Tips to and from Johnstown Police Department are now just a click away.

Through a program developed by Minnesota-based CitizenObserver, Johnstown police are launching Tip411 – an interactive alert system “app” that enables both the police and public to alert one another about important public safety issues, police Captain Chad Miller said.

Options such as Push Out the Pusher and the department’s Facebook page have been valuable for tips, Miller said, but people are more comfortable sending a text or photo than leaving a telephone message or identifying themselves on social media.

Because Tip411’s program software doesn’t collect IP addresses, phone numbers or any other identifiers, police only receive messages – unless a tipster decides to offer that information, the company’s creators said.

“We believe an informed community is a safer community,” Miller said.

Johnstown Police serve the city, Dale Borough, Middle Taylor and West Taylor townships. Through the downloadable “app” – or an anonymous text to “tip411” (847-411) – residents can quickly and anonymously send officers tips on unsolved crimes or report drug deals and other suspicious activity in their neighborhoods.

Johnstown Police, meanwhile, can respond to those messages – and post their own “alerts” about incidents such as missing person cases.

It’s a system that’s found crime-solving success in communities such as Atlantic City, New Jersey.

Works elsewhere

Atlantic City Police Department launched the alert system in 2013, Atlantic City Police Sgt. Kevin Fair said.

Back then, the New Jersey department was dealing with a common trend, striving to solve a surging number of street crimes while tips from the public through 911 seemed to be dwindling, police said at the time.

By turning to a third party vendor to manage the system, an environment was developed through Tip411 “for those who want to report a crime to be able to do it without being identified,” Fair told The Tribune-Democrat on Wednesday.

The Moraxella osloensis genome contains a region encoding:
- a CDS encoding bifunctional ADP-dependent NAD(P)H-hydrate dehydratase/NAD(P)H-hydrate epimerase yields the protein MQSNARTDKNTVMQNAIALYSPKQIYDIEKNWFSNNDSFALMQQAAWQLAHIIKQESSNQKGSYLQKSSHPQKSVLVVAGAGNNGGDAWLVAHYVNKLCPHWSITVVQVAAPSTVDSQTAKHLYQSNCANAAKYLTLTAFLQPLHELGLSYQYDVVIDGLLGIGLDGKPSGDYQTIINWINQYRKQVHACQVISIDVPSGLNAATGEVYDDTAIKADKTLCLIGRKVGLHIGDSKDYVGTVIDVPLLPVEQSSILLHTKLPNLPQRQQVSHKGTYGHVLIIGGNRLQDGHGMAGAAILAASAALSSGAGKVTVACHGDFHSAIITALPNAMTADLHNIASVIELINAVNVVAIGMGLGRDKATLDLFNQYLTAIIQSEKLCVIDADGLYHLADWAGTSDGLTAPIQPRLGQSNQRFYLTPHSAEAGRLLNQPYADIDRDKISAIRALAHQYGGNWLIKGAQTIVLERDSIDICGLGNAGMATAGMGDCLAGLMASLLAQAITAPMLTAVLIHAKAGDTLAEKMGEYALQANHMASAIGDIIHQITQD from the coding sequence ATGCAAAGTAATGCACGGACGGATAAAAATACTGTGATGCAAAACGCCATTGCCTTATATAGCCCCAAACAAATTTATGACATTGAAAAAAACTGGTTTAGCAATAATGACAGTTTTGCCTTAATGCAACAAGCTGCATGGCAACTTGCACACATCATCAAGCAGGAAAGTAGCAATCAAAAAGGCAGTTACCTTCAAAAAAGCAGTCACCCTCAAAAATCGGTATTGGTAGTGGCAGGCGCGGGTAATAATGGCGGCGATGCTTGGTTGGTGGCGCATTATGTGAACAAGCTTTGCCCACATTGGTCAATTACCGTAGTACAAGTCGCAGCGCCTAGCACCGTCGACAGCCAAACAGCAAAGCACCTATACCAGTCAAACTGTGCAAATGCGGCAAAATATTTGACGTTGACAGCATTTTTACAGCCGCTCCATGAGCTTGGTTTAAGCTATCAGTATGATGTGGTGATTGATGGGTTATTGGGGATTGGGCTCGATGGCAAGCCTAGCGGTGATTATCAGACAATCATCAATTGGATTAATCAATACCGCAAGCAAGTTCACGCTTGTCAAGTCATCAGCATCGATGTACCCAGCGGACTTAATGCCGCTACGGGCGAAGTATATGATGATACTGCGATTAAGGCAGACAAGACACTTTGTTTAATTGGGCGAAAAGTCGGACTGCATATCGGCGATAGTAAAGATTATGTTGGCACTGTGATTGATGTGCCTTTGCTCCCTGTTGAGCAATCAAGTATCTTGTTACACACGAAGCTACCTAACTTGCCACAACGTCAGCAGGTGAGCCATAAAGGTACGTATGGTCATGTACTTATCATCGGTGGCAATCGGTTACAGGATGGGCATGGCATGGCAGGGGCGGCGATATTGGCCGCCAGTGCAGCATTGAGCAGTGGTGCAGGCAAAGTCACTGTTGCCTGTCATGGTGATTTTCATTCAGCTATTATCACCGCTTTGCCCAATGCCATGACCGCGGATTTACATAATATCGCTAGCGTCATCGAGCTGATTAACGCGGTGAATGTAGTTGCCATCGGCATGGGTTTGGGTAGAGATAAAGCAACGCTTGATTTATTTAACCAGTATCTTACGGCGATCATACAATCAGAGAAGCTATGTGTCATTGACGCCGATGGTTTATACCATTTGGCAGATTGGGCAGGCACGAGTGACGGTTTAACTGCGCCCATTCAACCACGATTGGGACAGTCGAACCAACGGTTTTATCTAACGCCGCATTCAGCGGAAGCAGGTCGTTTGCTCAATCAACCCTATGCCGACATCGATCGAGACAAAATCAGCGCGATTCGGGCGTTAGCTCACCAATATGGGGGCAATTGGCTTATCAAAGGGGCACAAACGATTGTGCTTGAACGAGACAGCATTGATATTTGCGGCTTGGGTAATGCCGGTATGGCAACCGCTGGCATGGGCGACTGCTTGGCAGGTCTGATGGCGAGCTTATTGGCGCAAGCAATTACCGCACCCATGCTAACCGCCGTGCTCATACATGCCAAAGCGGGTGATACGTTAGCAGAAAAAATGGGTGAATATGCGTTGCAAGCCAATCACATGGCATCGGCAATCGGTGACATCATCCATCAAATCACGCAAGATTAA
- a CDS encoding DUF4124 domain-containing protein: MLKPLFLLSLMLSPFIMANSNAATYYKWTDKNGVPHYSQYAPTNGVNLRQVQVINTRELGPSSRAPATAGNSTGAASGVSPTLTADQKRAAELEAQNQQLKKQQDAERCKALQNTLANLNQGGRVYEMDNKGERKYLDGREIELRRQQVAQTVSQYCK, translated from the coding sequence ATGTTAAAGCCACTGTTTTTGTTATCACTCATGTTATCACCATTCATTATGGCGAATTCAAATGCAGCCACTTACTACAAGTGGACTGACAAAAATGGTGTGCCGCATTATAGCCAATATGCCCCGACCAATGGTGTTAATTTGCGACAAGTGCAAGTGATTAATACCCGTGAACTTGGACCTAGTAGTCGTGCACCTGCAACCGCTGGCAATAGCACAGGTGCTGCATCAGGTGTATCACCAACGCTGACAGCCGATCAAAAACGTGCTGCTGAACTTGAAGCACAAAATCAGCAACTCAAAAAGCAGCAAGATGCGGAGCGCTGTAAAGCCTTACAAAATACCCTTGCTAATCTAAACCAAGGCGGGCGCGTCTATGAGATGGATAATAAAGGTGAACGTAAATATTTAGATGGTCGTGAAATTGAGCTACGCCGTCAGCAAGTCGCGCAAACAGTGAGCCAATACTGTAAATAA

Atlantic City police received 226 tips the first year the alert system was active, he added.

By 2018, the tips had grown to 4,213, Fair said.

“We’ve had people send us messages, pictures and video that have been valuable to our investigations,” he said. “And because of the way the message is collected and delivered (to the department), we don’t know who sent it,” he said.

Signing up

Cincinnati Police Department used its app to notify the public about a missing 60-year-old man with dementia on Monday. A few days earlier, police reached out to the public to help them identify suspects in a city robbery.

In Johnstown, people interested in receiving updates can download the app on both Android and iPhone devices. Links for both phones are provided at icons on the left hand side of the page.

People can also text the department by messaging 847-411 with the abbreviation “JPD” in front of the message.

A “tip” link has also been added to the department’s webpage,

Miller said the program is not meant to replace 911.

Incidents and emergencies such as injuries, vehicle accidents and crimes in progress should be reported directly to 911, he said.

“This isn’t always going to be a 24-7 monitored line. If something occurs that requires immediate assistance, call 911,” Miller said. “What we’re looking for (through tip411) is tips to crimes already committed.”

Johnstown Police are the first department in the region to add the tip411 system.

“We’re trying to lead the way here, when it comes to the way policing is heading in the 21st century,” Miller said.